Charities hope .NGO domain will end scams

Charity organisations are hoping that a .NGO domain name could stop online charity scams in their tracks, and increase certainty for philanthropists, enabling them to donate more over websites.
Written by Lieu Thi Pham, Contributor

Charity organisations are hoping that a .NGO domain name could stop online charity scams in their tracks, and increase certainty for philanthropists, enabling them to donate more over websites.


(Credit: PIR)

So far this year, Consumer Affairs Victoria has received more than 565 reports of scams, including around 13 reports of charity scams, many of which were conducted online.

Not-for-profit organisations (NFPs) and non-government organisations (NGOs) are currently preparing to apply for their own "top-level" domain (gTLD) extension, .NGO, enabled by the Internet Corporation for Assigned Names and Numbers' (ICANN) decision to expand the current 22 TLDs on the internet to include generic names.

If the entity that wins the management of that domain requires validation of NGO status before issuing an address, the .NGO extension will mean that not-for-profit organisations will be able to clearly differentiate themselves from profit organisations, helping them build trust with potential donors who are worried about falling victim to online scams.

This Friday, 13 April, the American-based Public Interest Registry (PIR) will be one of those putting in an application to run .NGO as a restricted gTLD. To aid with its application, it has liaised with the non-profit community to find out what is wanted from a domain, and what level of support there is for it.

One supporter for a closed domain that can only be used by legitimate NGOs is FareShare, an NGO organisation that uses food, donated by businesses, that would otherwise be thrown out, and turns it into meals to give to Victoria's homeless.

Online donations play a major role in FareShare's success. "We currently have a campaign on our website highlighting that for every $10 donated, we will provide 20 meals. The speed and efficiency of online giving means that it is an option often chosen by our supporters, and we would like to make this as easy and secure for them as possible," FareShare CEO Marcus Godinho said.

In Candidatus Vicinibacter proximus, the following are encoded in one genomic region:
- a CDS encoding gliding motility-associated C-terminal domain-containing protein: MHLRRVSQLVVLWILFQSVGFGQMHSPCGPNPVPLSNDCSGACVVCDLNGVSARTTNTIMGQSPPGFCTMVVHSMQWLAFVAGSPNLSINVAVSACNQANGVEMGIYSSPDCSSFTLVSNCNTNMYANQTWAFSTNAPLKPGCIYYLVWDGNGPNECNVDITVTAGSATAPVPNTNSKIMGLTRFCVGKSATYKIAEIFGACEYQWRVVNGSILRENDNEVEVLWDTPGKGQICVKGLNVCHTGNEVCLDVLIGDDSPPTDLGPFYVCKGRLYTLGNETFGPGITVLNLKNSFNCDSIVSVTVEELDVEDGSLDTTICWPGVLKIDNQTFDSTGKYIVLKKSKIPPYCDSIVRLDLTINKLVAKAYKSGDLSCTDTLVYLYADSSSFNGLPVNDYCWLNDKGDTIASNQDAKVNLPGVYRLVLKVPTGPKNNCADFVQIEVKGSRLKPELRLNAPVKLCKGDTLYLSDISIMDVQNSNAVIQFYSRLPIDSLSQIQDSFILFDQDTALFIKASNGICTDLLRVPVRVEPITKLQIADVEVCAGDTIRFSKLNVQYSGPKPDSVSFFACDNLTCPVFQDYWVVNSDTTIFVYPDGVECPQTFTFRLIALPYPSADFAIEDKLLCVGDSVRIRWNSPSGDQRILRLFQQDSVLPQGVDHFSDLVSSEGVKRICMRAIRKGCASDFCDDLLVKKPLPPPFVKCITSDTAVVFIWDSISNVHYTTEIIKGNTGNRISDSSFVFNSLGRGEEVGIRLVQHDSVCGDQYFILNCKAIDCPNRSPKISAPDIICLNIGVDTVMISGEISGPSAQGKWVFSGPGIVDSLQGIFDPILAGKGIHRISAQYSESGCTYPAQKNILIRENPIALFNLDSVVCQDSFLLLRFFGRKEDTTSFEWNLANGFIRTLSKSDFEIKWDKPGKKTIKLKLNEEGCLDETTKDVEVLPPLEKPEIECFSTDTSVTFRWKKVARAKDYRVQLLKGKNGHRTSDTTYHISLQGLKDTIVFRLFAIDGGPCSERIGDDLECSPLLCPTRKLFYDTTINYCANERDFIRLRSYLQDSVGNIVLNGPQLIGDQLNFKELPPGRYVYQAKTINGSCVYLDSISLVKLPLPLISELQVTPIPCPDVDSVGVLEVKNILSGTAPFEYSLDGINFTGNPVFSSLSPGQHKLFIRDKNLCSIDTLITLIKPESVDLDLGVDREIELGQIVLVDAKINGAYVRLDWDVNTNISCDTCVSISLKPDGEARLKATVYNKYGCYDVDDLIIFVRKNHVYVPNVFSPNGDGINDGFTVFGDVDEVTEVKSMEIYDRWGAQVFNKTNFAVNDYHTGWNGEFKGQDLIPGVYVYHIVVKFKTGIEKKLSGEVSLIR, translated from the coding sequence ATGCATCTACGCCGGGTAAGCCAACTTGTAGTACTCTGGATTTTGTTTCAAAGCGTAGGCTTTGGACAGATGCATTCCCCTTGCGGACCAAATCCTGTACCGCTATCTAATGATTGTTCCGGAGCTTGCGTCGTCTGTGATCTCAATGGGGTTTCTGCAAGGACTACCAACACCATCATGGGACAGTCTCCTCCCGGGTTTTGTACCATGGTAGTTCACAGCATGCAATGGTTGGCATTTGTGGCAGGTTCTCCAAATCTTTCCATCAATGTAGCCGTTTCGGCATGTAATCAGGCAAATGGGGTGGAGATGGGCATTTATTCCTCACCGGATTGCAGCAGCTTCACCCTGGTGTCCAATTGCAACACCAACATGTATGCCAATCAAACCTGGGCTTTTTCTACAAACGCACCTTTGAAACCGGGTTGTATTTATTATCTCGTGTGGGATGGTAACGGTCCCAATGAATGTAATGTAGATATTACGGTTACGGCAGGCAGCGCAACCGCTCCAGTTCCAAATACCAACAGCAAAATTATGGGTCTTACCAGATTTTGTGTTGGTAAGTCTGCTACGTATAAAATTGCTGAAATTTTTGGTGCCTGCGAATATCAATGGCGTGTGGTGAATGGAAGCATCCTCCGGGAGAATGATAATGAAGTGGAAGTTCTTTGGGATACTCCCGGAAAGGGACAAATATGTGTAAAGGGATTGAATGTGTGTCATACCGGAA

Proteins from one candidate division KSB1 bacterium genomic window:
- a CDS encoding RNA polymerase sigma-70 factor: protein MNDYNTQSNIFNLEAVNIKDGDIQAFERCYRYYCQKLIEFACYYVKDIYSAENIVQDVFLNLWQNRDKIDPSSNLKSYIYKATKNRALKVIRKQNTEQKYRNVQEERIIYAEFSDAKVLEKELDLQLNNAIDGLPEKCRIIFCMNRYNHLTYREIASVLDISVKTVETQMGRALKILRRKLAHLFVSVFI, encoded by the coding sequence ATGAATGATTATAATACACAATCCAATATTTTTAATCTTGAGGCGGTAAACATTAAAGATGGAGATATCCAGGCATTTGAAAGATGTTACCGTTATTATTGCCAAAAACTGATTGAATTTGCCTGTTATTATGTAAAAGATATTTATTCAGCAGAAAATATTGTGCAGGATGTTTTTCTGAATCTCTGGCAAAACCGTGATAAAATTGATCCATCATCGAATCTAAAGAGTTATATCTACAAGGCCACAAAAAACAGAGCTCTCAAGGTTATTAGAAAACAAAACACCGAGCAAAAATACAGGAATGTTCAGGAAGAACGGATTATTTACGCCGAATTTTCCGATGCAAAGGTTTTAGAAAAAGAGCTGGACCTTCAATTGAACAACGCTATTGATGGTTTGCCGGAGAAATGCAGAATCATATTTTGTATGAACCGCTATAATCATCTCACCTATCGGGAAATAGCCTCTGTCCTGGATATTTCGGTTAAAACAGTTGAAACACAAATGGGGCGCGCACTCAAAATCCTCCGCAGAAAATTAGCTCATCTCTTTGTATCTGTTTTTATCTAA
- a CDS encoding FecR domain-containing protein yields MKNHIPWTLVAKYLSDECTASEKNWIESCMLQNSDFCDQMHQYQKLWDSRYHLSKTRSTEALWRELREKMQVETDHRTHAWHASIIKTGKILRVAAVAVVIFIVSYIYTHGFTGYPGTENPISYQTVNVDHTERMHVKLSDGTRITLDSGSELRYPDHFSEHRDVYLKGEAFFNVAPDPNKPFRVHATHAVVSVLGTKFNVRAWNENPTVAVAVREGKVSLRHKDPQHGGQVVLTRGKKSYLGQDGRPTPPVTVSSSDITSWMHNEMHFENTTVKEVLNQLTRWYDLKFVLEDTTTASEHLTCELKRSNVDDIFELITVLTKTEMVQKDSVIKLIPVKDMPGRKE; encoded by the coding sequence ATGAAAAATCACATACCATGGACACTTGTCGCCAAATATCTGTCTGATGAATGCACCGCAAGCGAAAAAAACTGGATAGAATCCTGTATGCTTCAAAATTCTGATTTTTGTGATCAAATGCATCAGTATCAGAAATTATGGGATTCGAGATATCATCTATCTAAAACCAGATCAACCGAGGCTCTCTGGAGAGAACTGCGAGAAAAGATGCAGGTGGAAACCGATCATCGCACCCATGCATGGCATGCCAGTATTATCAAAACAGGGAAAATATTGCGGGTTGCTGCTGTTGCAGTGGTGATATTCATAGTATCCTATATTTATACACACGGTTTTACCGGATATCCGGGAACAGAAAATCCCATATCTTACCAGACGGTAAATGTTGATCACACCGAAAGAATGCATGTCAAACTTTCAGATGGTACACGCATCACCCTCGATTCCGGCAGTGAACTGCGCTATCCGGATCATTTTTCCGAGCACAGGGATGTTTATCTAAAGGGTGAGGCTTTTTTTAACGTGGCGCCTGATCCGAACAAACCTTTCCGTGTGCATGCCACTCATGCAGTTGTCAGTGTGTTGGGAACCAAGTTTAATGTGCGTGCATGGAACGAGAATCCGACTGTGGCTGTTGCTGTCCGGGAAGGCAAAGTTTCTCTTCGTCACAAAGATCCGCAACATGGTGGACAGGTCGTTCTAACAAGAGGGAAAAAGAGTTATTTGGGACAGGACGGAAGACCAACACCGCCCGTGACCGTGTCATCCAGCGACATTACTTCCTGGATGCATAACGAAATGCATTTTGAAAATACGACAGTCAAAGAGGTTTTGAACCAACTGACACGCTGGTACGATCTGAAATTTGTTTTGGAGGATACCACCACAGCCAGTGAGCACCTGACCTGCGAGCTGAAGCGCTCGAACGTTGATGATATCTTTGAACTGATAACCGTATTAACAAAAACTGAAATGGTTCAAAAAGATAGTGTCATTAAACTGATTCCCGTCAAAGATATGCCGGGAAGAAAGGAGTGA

"The .NGO domain will make it even easier for people to know that our website is authentic and the legitimate online place for our organisation. Any website ending in .NGO will be given an instant boost of credibility," Godinho said.

Tina Paterson, director of the Online Giving Foundation, which promotes best-practice fundraising, said that although the .org.au domain name is restricted to NGOs in Australia, this is not the case globally with .org.

"Creating .NGO will give charities instant branding online globally as a NFP organisation. This will enable potential donors, grant makers and strategic partners to immediately know they are dealing with an organisation from the charitable sector. In turn, this should contribute to a continued increase in online donations that we've been seeing over the past few years," Paterson said.

Paterson pointed out that that the new .NGO domain would not benefit all charities equally, arguing that larger, well-known charities that operate in Australia may not need the same level of backing of the .NGO brand. But she says that the benefits to the industry as a whole would outweigh the concerns of the minority.

"We believe online giving is one of the most cost-effective ways for people to donate and fundraise for charity, and our results over the past six years support this. These days, people are crowdsourcing to make a difference; individuals are raising money for charities online via personalised fundraising pages, often without the charities knowing them, and it's now big business in Australia," Paterson said.

PIR is currently seeking the support of Australian non-profits in its public campaign, saying that it would "work with the NGO community to establish the most appropriate mechanisms to certify NGO registrants".

Earlier this year, PIR's campaign was challenged by Dr Victoria Harris, the founder of UK charity Article 25, according to Pro Bono Australia. But Harris has since withdrawn her support from Article 25, and is now backing PIR's application.

Pro Bono Australia reported that the investment fund Domain Venture Partners will also be making a commercial bid for the sought-after domain name. The deadline for gTLD applications is 13 April 2012. New gTLDs will be released in 2013.

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